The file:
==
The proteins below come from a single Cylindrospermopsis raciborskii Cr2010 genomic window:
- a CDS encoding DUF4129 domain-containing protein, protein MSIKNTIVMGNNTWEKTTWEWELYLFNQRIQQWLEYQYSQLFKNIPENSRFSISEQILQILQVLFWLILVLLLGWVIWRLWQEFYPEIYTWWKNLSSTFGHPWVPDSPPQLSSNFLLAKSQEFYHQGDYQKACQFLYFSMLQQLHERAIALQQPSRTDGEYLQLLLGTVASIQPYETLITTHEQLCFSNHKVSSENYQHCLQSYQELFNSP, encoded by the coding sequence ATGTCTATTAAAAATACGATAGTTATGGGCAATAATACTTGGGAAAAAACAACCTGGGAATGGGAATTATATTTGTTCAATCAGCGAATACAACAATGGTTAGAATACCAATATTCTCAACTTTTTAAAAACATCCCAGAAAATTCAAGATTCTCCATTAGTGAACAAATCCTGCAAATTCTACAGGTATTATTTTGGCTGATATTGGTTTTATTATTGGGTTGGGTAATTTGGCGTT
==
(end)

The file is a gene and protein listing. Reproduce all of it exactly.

The proteins below come from a single Cylindrospermopsis raciborskii Cr2010 genomic window:
- a CDS encoding DUF4129 domain-containing protein, protein MSIKNTIVMGNNTWEKTTWEWELYLFNQRIQQWLEYQYSQLFKNIPENSRFSISEQILQILQVLFWLILVLLLGWVIWRLWQEFYPEIYTWWKNLSSTFGHPWVPDSPPQLSSNFLLAKSQEFYHQGDYQKACQFLYFSMLQQLHERAIALQQPSRTDGEYLQLLLGTVASIQPYETLITTHEQLCFSNHKVSSENYQHCLQSYQELFNSP, encoded by the coding sequence ATGTCTATTAAAAATACGATAGTTATGGGCAATAATACTTGGGAAAAAACAACCTGGGAATGGGAATTATATTTGTTCAATCAGCGAATACAACAATGGTTAGAATACCAATATTCTCAACTTTTTAAAAACATCCCAGAAAATTCAAGATTCTCCATTAGTGAACAAATCCTGCAAATTCTACAGGTATTATTTTGGCTGATATTGGTTTTATTATTGGGTTGGGTAATTTGGCGTT